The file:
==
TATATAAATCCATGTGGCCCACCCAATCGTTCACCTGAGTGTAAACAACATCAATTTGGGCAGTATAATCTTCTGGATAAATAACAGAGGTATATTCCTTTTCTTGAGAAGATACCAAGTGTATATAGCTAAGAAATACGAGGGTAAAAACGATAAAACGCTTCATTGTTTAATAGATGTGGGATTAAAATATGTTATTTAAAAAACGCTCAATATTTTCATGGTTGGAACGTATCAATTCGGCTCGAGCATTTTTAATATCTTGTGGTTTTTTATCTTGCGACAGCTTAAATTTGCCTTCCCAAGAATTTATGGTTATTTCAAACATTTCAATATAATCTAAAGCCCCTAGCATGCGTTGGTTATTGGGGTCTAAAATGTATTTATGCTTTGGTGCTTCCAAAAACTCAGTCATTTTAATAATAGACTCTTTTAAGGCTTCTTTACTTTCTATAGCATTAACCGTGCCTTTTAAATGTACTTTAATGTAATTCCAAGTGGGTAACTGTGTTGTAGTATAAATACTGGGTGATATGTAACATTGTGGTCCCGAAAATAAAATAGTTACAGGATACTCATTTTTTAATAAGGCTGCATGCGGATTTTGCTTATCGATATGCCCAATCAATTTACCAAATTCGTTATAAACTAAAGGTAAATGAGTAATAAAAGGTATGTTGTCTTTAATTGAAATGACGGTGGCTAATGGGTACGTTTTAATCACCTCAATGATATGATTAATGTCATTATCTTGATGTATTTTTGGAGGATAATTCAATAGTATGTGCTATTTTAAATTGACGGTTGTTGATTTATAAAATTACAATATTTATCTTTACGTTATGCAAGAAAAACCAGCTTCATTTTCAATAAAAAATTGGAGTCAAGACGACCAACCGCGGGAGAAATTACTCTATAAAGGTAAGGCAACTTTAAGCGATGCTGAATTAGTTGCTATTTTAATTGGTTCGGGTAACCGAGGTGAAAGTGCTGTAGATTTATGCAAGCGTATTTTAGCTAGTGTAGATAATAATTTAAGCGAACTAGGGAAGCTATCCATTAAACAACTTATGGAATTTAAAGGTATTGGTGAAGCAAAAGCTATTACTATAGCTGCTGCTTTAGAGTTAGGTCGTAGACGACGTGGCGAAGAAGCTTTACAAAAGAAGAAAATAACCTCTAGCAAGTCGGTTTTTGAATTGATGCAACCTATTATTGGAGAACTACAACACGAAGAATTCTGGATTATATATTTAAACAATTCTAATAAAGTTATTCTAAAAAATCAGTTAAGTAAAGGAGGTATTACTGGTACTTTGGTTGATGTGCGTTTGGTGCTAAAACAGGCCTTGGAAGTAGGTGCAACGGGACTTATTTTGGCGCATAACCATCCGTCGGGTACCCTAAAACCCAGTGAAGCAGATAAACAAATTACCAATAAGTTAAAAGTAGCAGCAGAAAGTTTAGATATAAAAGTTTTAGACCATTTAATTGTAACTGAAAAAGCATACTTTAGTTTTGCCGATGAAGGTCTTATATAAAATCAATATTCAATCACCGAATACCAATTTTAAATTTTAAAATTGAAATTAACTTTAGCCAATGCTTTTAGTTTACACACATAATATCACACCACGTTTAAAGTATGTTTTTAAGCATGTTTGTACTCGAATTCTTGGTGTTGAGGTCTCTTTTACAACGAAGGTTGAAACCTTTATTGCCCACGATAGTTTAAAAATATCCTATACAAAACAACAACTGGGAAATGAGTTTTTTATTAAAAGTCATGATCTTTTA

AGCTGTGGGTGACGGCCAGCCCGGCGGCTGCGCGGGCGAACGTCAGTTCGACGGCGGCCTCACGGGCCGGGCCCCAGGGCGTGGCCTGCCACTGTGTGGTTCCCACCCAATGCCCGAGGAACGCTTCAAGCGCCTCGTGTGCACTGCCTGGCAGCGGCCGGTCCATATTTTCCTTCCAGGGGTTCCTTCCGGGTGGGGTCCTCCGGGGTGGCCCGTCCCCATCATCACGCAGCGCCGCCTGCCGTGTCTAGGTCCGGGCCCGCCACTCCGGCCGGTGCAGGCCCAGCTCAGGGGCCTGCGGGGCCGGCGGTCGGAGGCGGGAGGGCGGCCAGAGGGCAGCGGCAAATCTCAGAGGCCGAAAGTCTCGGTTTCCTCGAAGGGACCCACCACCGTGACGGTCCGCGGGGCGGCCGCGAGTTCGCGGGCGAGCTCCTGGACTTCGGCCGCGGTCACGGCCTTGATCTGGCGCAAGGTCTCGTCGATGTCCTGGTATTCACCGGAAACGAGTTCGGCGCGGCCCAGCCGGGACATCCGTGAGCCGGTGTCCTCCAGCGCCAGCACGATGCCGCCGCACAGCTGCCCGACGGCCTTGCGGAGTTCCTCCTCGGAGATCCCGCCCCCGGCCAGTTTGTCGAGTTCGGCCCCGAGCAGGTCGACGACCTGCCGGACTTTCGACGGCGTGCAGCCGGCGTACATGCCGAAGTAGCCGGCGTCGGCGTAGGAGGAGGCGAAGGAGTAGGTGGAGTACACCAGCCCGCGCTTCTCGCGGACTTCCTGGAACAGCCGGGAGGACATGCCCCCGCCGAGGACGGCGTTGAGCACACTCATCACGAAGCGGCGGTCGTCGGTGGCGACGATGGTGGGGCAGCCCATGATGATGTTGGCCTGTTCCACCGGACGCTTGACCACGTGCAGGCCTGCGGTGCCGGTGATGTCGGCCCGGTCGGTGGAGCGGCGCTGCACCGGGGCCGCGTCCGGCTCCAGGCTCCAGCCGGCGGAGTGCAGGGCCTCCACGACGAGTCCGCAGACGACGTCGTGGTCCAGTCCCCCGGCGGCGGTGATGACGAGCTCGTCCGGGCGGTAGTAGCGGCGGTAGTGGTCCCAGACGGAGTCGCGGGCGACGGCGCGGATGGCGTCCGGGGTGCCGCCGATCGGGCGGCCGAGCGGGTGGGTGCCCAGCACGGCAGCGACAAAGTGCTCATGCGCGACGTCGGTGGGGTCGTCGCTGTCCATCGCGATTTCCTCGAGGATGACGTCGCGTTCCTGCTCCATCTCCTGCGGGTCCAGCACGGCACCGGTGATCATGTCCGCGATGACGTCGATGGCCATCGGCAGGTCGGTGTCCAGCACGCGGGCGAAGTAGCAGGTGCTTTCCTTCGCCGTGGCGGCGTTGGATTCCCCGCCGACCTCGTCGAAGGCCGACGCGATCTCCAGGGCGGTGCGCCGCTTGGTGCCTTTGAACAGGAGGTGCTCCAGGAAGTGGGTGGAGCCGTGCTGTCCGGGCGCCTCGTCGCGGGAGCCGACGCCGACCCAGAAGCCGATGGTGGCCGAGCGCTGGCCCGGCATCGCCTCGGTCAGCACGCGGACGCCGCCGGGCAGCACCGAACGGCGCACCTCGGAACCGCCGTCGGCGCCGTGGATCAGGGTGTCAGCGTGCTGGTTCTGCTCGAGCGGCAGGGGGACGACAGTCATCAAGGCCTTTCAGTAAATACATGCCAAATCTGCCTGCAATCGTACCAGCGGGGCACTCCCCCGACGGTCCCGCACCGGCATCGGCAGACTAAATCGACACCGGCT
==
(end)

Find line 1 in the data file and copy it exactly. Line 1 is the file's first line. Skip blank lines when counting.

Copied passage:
TATATAAATCCATGTGGCCCACCCAATCGTTCACCTGAGTGTAAACAACATCAATTTGGGCAGTATAATCTTCTGGATAAATAACAGAGGTATATTCCTTTTCTTGAGAAGATACCAAGTGTATATAGCTAAGAAATACGAGGGTAAAAACGATAAAACGCTTCATTGTTTAATAGATGTGGGATTAAAATATGTTATTTAAAAAACGCTCAATATTTTCATGGTTGGAACGTATCAATTCGGCTCGAGCATTTTTAATATCTTGTGGTTTTTTATCTTGCGACAGCTTAAATTTGCCTTCCCAAGAATTTATGGTTATTTCAAACATTTCAATATAATCTAAAGCCCCTAGCATGCGTTGGTTATTGGGGTCTAAAATGTATTTATGCTTTGGTGCTTCCAAAAACTCAGTCATTTTAATAATAGACTCTTTTAAGGCTTCTTTACTTTCTATAGCATTAACCGTGCCTTTTAAATGTACTTTAATGTAATTCCAAGTGGGTAACTGTGTTGTAGTATAAATACTGGGTGATATGTAACATTGTGGTCCCGAAAATAAAATAGTTACAGGATACTCATTTTTTAATAAGGCTGCATGCGGATTTTGCTTATCGATATGCCCAATCAATTTACCAAATTCGTTATAAACTAAAGGTAAATGAGTAATAAAAGGTATGTTGTCTTTAATTGAAATGACGGTGGCTAATGGGTACGTTTTAATCACCTCAATGATATGATTAATGTCATTATCTTGATGTATTTTTGGAGGATAATTCAATAGTATGTGCTATTTTAAATTGACGGTTGTTGATTTATAAAATTACAATATTTATCTTTACGTTATGCAAGAAAAACCAGCTTCATTTTCAATAAAAAATTGGAGTCAAGACGACCAACCGCGGGAGAAATTACTCTATAAAGGTAAGGCAACTTTAAGCGATGCTGAATTAGTTGCTATTTTAATTGGTTCGGGTAACCGAGGTGAAAGTGCTGTAGATTTATGCAAGCGTATTTTAGCTAGTGTAGATAATAATTTAAGCGAACTAGGGAAGCTATCCATTAAACAACTTATGGAATTTAAAGGTATTGGTGAAGCAAAAGCTATTACTATAGCTGCTGCTTTAGAGTTAGGTCGTAGACGACGTGGCGAAGAAGCTTTACAAAAGAAGAAAATAACCTCTAGCAAGTCGGTTTTTGAATTGATGCAACCTATTATTGGAGAACTACAACACGAAGAATTCTGGATTATATATTTAAACAATTCTAATAAAGTTATTCTAAAAAATCAGTTAAGTAAAGGAGGTATTACTGGTACTTTGGTTGATGTGCGTTTGGTGCTAAAACAGGCCTTGGAAGTAGGTGCAACGGGACTTATTTTGGCGCATAACCATCCGTCGGGTACCCTAAAACCCAGTGAAGCAGATAAACAAATTACCAATAAGTTAAAAGTAGCAGCAGAAAGTTTAGATATAAAAGTTTTAGACCATTTAATTGTAACTGAAAAAGCATACTTTAGTTTTGCCGATGAAGGTCTTATATAAAATCAATATTCAATCACCGAATACCAATTTTAAATTTTAAAATTGAAATTAACTTTAGCCAATGCTTTTAGTTTACACACATAATATCACACCACGTTTAAAGTATGTTTTTAAGCATGTTTGTACTCGAATTCTTGGTGTTGAGGTCTCTTTTACAACGAAGGTTGAAACCTTTATTGCCCACGATAGTTTAAAAATATCCTATACAAAACAACAACTGGGAAATGAGTTTTTTATTAAAAGTCATGATCTTTTA